Tuesday September 17,2013 :  CONSULTATION GIVES AN INSIGHT INTO THE FUTURE OF U.K. ONLINE GAMBLING (Update)
 
The UK Gambling Commission's proposed regulations make for interesting reading.
 
Last week's launch of the UK Gambling Commission's consultative phase on regulations for the coming secondary licensing and point-of-consumption taxation gives an interesting insight into the shape of the on line gambling industry post-December 2014.
 
From a player perspective, the protection of player deposits is an imperative, and this has clearly occupied the Commission's thoughts following various operator debacles in which players were left prejudiced despite provisions in some offshore licensing jurisdictions that were clearly not policed properly.
 
The Commission acknowledges that in the past it has taken a caveat emptor approach for all forms of funds held with operators, and currently places no specific burden on operators to protect customer funds in the event of insolvency, but it has now addressed this area.
 
"A change in approach for remote gambling operators particularly may be appropriate for several reasons," the document explains, noting that:  "The Commission currently regulates approximately 15 percent of the UK remote gambling consumer market, because some operators based offshore are permitted to offer gambling to UK customers under current legalization.
 
"The total value of funds held in customer accounts by all those operators which we regulated averaged GBP 162.32 million," the Commission explains, acknowledging that this is likely to grow substantially under the new secondary licensing and taxation regime.
 
The Commission appears to be considering several different options for preventing operators from using player deposits as cash flow, including:
 
*     Segregated bank accounts – as the lowest standard of protection.
*     Quistlose Trusts
*     Insurance Against Insolvency
*     Independent Trust Accounts
*     Mandatory Reserves Held by Regulator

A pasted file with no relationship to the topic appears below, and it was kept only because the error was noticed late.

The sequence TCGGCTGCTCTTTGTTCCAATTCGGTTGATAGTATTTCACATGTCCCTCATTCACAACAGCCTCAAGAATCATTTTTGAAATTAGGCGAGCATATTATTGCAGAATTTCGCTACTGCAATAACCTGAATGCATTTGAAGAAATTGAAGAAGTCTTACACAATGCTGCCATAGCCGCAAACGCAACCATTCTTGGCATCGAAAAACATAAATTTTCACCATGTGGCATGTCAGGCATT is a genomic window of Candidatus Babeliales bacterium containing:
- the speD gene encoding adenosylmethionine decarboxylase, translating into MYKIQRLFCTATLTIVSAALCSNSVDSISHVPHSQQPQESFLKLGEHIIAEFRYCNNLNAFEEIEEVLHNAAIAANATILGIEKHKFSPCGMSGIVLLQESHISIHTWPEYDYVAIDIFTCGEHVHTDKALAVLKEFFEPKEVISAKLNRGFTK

*     Possibility of restricting segregation of accounts to specific higher risk gambling genres i.e. poker.

 
Other issues the Commission places on the table for discussion include requirements for operators to disclose an assessment of the level of protection of customer funds they offer to their customers, under a standard rating system, and how prominently this information should be displayed.
 
Another stand-out requirement concerns operator transparency – long a demand from the player community. Under the Commission proposals, operators will have to publicly and clearly identify (on its website) the company holding the licence, the number on the licence and furnish a link to the Commission's website.
 
The days of operators ignoring player complaints may also be over, along with the practise some operators adopted of passing on the costs of mediating such complaints through third parties. In terms of the new regulations operators will have to include in their terms and conditions full details of their dispute resolution structure, and the identity of the manager responsible for it.
 
Providers of networks and software to online operators in the British market will also have increased and formalised responsibilities.
 
Software providers will be required to hold special ‘remote gambling software' licenses from the Commission, and so will network providers, who will in addition be required to scrutinise members of their network to ensure they have the requisite UK licensing before accessing Brit punters – a requirement that may be difficult to implement.
 
UK-licensed networks will also be required to more actively keep an eye on their member skins regarding financial status and compliance with EU anti-money laundering precautions and KYC procedures.
 
Marketing affiliates promoting online gambling venues in the UK market have also clearly been considered, with provisions that require they comply with those regulations that are relevant to their activity on behalf of operators, or as the Commission puts it:
“…as if they were bound by the same licence conditions and subject to the same code of practice.”
 
All-in-all these measures should considerably enhance the protection levels of players, which the UK government has claimed is its main priority… but there's ample opportunity yet to comment on the proposals, with a deadline for submissions of December 4 this year.